The farmstead in Riding Wood is well preserved and retains significant archaeological deposits. It is one of a group of similar Romano-British settlements in the area and will contribute to any study of the settlement pattern at this time.

History

Legacy Record - This information may be included in the List Entry Details.

Details

The monument includes the remains of a farmstead of Romano-British date situated on the top of a ridge commanding views over the North Tyne to the south and south west. The farmstead, sub-rectangular in shape, measures 42m east to west by 37m north to south within a broad ditch 6m wide and 1.2m deep below the interior ground level. There are traces of an inner bank of stone and earth on the eastern side of the enclosure. The ditch is surrounded by a counterscarp bank 4m wide, best preserved at the south east end of the enclosure. Within the eastern half of the enclosure there are two sunken yards, visible as sub-circular depressions a maximum of 1m deep. They are separated by a raised causeway which enters the enclosure through an entrance in its eastern wall. Immediately behind the yard, there are the remains of at least four circular stone houses 7m-8m in diameter. Limited excavation of the farmstead in 1958 by Professor George Jobey revealed that the two sunken yards were walled and contained subsidiary entrances; their floors were found to be set with cobbles. The stone huts were found to have flagged floors and contained reddened hearths and small stone lined storage pits; one of the latter contained part of a Roman pottery flagon. Other finds included an iron adze, found in one of the yards, a spindle whorl and pieces of quernstone used for the grinding of corn. All of these artefacts are thought to be Iron Age or Roman in date. A rectangular house was discovered on excavation to be of later construction as it was built over the remains of a circular stone house, whose walls had been robbed to provide the building stone. It is thought that this structure represents resettlement of the farmstead in post Roman times and is associated with a later field system around the farmstead.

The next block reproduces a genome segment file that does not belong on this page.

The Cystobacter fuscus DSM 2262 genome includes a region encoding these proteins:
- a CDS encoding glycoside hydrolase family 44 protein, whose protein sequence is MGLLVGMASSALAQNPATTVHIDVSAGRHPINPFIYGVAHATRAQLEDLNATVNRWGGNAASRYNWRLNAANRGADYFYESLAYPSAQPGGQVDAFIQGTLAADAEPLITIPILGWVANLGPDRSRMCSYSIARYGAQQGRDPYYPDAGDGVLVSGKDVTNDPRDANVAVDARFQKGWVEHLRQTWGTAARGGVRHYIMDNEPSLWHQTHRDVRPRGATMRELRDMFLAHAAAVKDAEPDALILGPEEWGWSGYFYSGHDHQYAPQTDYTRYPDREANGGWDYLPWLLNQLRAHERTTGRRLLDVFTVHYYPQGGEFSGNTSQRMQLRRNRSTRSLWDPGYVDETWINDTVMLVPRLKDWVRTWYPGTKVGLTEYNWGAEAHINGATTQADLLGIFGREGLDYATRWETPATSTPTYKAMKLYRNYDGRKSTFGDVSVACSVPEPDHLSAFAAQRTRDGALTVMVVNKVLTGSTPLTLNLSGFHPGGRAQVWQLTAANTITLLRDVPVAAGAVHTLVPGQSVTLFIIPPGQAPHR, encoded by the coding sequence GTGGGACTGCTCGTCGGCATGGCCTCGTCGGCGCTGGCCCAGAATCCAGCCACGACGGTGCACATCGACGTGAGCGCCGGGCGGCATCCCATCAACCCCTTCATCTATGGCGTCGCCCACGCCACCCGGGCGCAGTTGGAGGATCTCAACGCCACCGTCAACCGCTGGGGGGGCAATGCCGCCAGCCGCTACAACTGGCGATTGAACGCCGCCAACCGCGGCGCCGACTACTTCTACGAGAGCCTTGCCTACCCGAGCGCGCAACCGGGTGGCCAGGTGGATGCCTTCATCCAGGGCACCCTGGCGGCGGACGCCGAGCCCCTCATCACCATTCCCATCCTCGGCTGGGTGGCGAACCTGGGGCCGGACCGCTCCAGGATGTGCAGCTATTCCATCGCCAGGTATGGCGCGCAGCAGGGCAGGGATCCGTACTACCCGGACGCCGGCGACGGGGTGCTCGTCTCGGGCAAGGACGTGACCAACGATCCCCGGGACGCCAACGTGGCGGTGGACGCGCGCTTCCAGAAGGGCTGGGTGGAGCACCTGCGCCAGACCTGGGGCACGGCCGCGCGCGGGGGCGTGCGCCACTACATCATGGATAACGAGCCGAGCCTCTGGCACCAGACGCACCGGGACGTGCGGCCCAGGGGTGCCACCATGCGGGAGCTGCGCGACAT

MAP EXTRACT The site of the monument is shown on the attached map extract. It includes a 2 metre boundary around the archaeological features, considered to be essential for the monument's support and preservation.

Selected Sources

Books and journals
MacLaughlan, H, Additional Notes on Roman Roads in Northumberland, (1867), 71-2
Jobey, G, 'Archaeologia Aeliana 4 ser 38' in Rectlinear Settlements of the Roman Period in Northumberland, (1960)
Other
NY 88 SW 01,

National Grid Reference: NY 81801 84598

Map

Map
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The above map is for quick reference purposes only and may not be to scale. For a copy of the full scale map, please see the attached PDF - 1008986 .pdf

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This copy shows the entry on 15-Dec-2017 at 04:10:28.

End of official listing